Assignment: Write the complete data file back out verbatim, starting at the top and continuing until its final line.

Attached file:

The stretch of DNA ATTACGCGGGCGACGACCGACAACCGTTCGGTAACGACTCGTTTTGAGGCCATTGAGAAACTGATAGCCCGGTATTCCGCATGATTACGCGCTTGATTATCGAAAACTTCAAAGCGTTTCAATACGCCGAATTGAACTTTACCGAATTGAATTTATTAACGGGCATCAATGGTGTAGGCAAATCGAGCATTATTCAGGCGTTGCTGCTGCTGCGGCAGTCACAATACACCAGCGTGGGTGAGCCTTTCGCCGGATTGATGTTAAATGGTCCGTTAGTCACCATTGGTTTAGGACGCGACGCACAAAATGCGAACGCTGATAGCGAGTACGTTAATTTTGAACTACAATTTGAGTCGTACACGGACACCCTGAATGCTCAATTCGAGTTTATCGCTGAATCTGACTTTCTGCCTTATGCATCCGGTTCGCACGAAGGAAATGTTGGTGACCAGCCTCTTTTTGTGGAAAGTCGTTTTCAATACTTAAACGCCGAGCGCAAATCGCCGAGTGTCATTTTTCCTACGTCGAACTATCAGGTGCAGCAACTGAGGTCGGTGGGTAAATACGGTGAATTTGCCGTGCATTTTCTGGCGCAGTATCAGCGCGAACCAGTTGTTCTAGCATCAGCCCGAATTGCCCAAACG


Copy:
The stretch of DNA ATTACGCGGGCGACGACCGACAACCGTTCGGTAACGACTCGTTTTGAGGCCATTGAGAAACTGATAGCCCGGTATTCCGCATGATTACGCGCTTGATTATCGAAAACTTCAAAGCGTTTCAATACGCCGAATTGAACTTTACCGAATTGAATTTATTAACGGGCATCAATGGTGTAGGCAAATCGAGCATTATTCAGGCGTTGCTGCTGCTGCGGCAGTCACAATACACCAGCGTGGGTGAGCCTTTCGCCGGATTGATGTTAAATGGTCCGTTAGTCACCATTGGTTTAGGACGCGACGCACAAAATGCGAACGCTGATAGCGAGTACGTTAATTTTGAACTACAATTTGAGTCGTACACGGACACCCTGAATGCTCAATTCGAGTTTATCGCTGAATCTGACTTTCTGCCTTATGCATCCGGTTCGCACGAAGGAAATGTTGGTGACCAGCCTCTTTTTGTGGAAAGTCGTTTTCAATACTTAAACGCCGAGCGCAAATCGCCGAGTGTCATTTTTCCTACGTCGAACTATCAGGTGCAGCAACTGAGGTCGGTGGGTAAATACGGTGAATTTGCCGTGCATTTTCTGGCGCAGTATCAGCGCGAACCAGTTGTTCTAGCATCAGCCCGAATTGCCCAAACG